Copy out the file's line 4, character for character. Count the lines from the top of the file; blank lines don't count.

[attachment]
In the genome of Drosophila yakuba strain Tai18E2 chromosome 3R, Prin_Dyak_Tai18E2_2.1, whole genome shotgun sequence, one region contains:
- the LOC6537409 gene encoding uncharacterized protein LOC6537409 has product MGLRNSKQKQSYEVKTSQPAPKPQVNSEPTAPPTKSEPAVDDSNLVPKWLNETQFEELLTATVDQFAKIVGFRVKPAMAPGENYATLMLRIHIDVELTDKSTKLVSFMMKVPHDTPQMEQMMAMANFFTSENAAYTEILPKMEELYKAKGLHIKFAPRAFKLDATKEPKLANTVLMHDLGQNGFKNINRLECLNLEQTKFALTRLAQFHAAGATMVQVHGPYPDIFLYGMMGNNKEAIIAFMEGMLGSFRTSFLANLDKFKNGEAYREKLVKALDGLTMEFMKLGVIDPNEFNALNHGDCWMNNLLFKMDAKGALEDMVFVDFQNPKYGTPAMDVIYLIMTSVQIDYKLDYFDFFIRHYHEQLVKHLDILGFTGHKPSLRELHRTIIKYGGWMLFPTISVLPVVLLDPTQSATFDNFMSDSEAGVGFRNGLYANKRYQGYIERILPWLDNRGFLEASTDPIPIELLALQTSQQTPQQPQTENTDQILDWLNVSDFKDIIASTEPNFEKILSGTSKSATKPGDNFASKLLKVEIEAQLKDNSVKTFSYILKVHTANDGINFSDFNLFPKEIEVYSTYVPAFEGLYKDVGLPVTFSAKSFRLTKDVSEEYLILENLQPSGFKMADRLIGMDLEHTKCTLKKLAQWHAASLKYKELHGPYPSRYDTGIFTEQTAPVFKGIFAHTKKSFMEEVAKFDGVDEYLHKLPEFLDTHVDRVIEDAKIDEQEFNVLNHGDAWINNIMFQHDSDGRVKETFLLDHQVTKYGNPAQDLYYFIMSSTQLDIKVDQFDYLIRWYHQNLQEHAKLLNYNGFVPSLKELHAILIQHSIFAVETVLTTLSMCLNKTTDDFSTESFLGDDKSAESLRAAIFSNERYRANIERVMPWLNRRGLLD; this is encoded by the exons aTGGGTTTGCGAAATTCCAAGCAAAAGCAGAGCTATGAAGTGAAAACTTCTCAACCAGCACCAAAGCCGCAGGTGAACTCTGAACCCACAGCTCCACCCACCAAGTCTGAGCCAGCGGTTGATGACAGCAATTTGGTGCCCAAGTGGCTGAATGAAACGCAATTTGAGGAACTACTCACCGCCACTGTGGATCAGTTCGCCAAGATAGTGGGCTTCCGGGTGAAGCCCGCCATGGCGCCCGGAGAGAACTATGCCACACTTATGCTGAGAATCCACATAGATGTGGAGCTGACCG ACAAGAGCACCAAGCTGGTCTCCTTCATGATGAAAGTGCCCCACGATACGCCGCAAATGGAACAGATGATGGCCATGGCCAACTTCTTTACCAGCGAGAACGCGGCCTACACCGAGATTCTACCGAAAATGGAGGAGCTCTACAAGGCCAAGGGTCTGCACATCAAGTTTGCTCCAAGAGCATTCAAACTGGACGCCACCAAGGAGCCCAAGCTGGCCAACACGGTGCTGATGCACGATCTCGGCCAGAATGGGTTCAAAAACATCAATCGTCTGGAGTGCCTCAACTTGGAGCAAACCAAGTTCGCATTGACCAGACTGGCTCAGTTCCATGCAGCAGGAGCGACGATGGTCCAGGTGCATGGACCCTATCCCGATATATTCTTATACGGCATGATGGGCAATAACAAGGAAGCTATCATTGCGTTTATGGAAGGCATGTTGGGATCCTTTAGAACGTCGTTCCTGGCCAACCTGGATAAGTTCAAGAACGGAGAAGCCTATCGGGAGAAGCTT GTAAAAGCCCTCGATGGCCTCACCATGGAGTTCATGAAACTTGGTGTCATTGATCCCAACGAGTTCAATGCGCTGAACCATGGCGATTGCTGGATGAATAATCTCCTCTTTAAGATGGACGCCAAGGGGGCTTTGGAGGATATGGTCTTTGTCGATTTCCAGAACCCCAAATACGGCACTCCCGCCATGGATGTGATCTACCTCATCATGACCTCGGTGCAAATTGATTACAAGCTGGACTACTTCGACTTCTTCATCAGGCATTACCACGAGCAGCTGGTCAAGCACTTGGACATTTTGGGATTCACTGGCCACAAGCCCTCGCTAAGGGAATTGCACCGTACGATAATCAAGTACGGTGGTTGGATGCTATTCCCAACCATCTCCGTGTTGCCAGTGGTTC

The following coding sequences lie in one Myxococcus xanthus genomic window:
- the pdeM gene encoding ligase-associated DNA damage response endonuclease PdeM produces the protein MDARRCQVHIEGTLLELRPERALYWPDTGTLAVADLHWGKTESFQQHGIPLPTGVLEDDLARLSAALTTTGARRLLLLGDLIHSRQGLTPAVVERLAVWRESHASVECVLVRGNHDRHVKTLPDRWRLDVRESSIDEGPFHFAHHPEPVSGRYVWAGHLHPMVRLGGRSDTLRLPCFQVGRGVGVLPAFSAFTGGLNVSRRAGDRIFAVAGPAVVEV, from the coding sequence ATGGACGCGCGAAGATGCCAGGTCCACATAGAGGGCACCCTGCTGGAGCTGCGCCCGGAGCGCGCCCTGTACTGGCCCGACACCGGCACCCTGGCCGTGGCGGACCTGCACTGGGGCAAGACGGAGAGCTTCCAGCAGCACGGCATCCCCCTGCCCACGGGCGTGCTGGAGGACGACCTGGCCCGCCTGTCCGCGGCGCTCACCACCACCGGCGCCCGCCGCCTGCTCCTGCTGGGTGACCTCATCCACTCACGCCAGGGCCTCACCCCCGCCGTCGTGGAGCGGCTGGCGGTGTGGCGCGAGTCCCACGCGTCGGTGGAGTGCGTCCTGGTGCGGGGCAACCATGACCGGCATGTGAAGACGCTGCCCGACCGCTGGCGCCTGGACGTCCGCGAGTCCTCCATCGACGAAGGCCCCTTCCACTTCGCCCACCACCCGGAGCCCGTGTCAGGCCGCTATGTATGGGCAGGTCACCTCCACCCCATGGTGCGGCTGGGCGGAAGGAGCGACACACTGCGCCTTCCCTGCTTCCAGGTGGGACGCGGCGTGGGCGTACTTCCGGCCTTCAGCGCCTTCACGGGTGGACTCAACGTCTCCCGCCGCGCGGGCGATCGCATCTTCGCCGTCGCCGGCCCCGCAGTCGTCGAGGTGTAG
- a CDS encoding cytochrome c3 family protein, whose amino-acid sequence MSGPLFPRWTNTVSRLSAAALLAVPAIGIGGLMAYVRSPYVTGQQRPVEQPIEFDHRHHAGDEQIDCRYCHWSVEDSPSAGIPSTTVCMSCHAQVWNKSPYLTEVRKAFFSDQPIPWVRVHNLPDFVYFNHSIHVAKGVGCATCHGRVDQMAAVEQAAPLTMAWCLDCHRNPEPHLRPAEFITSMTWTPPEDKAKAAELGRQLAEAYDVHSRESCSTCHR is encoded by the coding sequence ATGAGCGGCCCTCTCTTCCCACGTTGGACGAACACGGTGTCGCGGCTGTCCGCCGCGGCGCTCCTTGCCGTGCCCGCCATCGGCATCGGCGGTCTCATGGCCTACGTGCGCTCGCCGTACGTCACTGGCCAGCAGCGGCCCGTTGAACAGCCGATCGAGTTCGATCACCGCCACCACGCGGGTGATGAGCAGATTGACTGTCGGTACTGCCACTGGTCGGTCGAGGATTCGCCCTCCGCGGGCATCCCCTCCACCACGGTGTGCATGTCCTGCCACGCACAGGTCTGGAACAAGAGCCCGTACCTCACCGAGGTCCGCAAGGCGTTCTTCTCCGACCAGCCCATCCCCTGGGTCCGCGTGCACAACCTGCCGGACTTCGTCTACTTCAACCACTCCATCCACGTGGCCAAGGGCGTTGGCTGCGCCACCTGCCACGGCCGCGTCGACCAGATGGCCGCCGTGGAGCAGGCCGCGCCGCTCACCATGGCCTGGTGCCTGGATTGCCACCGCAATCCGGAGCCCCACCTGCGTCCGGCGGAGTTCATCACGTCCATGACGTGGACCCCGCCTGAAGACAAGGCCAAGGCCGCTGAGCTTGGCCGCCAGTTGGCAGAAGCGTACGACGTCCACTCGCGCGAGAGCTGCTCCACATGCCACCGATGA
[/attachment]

- the pdeM gene encoding ligase-associated DNA damage response endonuclease PdeM produces the protein MDARRCQVHIEGTLLELRPERALYWPDTGTLAVADLHWGKTESFQQHGIPLPTGVLEDDLARLSAALTTTGARRLLLLGDLIHSRQGLTPAVVERLAVWRESHASVECVLVRGNHDRHVKTLPDRWRLDVRESSIDEGPFHFAHHPEPVSGRYVWAGHLHPMVRLGGRSDTLRLPCFQVGRGVGVLPAFSAFTGGLNVSRRAGDRIFAVAGPAVVEV, from the coding sequence ATGGACGCGCGAAGATGCCAGGTCCACATAGAGGGCACCCTGCTGGAGCTGCGCCCGGAGCGCGCCCTGTACTGGCCCGACACCGGCACCCTGGCCGTGGCGGACCTGCACTGGGGCAAGACGGAGAGCTTCCAGCAGCACGGCATCCCCCTGCCCACGGGCGTGCTGGAGGACGACCTGGCCCGCCTGTCCGCGGCGCTCACCACCACCGGCGCCCGCCGCCTGCTCCTGCTGGGTGACCTCATCCACTCACGCCAGGGCCTCACCCCCGCCGTCGTGGAGCGGCTGGCGGTGTGGCGCGAGTCCCACGCGTCGGTGGAGTGCGTCCTGGTGCGGGGCAACCATGACCGGCATGTGAAGACGCTGCCCGACCGCTGGCGCCTGGACGTCCGCGAGTCCTCCATCGACGAAGGCCCCTTCCACTTCGCCCACCACCCGGAGCCCGTGTCAGGCCGCTATGTATGGGCAGGTCACCTCCACCCCATGGTGCGGCTGGGCGGAAGGAGCGACACACTGCGCCTTCCCTGCTTCCAGGTGGGACGCGGCGTGGGCGTACTTCCGGCCTTCAGCGCCTTCACGGGTGGACTCAACGTCTCCCGCCGCGCGGGCGATCGCATCTTCGCCGTCGCCGGCCCCGCAGTCGTCGAGGTGTAG